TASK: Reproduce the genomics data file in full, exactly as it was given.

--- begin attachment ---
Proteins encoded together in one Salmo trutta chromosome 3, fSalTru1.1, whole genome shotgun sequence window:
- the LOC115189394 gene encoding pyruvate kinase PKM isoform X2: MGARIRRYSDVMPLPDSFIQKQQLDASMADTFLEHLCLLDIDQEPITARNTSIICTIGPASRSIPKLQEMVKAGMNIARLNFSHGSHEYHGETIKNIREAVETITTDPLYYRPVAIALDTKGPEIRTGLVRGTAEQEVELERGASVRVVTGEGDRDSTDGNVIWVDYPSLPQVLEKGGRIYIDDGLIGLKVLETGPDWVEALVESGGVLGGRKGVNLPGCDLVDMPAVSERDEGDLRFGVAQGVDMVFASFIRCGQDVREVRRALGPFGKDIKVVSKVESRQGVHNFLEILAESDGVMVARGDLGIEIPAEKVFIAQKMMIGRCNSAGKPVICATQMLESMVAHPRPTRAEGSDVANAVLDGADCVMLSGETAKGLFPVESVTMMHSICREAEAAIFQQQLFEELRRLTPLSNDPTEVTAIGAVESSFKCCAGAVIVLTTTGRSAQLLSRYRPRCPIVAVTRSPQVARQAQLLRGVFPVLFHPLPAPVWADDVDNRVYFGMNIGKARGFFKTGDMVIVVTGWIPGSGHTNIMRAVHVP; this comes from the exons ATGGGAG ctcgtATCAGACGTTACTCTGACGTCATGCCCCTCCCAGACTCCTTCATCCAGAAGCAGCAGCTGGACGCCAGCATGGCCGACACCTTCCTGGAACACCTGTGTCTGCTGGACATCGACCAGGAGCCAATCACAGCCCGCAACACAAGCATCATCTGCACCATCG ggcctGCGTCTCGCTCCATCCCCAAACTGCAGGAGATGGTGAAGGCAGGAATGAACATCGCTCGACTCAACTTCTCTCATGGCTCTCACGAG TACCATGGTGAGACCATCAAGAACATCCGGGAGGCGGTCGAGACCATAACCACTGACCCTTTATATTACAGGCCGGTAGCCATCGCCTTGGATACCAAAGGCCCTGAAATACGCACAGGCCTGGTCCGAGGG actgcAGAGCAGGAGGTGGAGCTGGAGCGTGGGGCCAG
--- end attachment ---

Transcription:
Proteins encoded together in one Salmo trutta chromosome 3, fSalTru1.1, whole genome shotgun sequence window:
- the LOC115189394 gene encoding pyruvate kinase PKM isoform X2: MGARIRRYSDVMPLPDSFIQKQQLDASMADTFLEHLCLLDIDQEPITARNTSIICTIGPASRSIPKLQEMVKAGMNIARLNFSHGSHEYHGETIKNIREAVETITTDPLYYRPVAIALDTKGPEIRTGLVRGTAEQEVELERGASVRVVTGEGDRDSTDGNVIWVDYPSLPQVLEKGGRIYIDDGLIGLKVLETGPDWVEALVESGGVLGGRKGVNLPGCDLVDMPAVSERDEGDLRFGVAQGVDMVFASFIRCGQDVREVRRALGPFGKDIKVVSKVESRQGVHNFLEILAESDGVMVARGDLGIEIPAEKVFIAQKMMIGRCNSAGKPVICATQMLESMVAHPRPTRAEGSDVANAVLDGADCVMLSGETAKGLFPVESVTMMHSICREAEAAIFQQQLFEELRRLTPLSNDPTEVTAIGAVESSFKCCAGAVIVLTTTGRSAQLLSRYRPRCPIVAVTRSPQVARQAQLLRGVFPVLFHPLPAPVWADDVDNRVYFGMNIGKARGFFKTGDMVIVVTGWIPGSGHTNIMRAVHVP; this comes from the exons ATGGGAG ctcgtATCAGACGTTACTCTGACGTCATGCCCCTCCCAGACTCCTTCATCCAGAAGCAGCAGCTGGACGCCAGCATGGCCGACACCTTCCTGGAACACCTGTGTCTGCTGGACATCGACCAGGAGCCAATCACAGCCCGCAACACAAGCATCATCTGCACCATCG ggcctGCGTCTCGCTCCATCCCCAAACTGCAGGAGATGGTGAAGGCAGGAATGAACATCGCTCGACTCAACTTCTCTCATGGCTCTCACGAG TACCATGGTGAGACCATCAAGAACATCCGGGAGGCGGTCGAGACCATAACCACTGACCCTTTATATTACAGGCCGGTAGCCATCGCCTTGGATACCAAAGGCCCTGAAATACGCACAGGCCTGGTCCGAGGG actgcAGAGCAGGAGGTGGAGCTGGAGCGTGGGGCCAG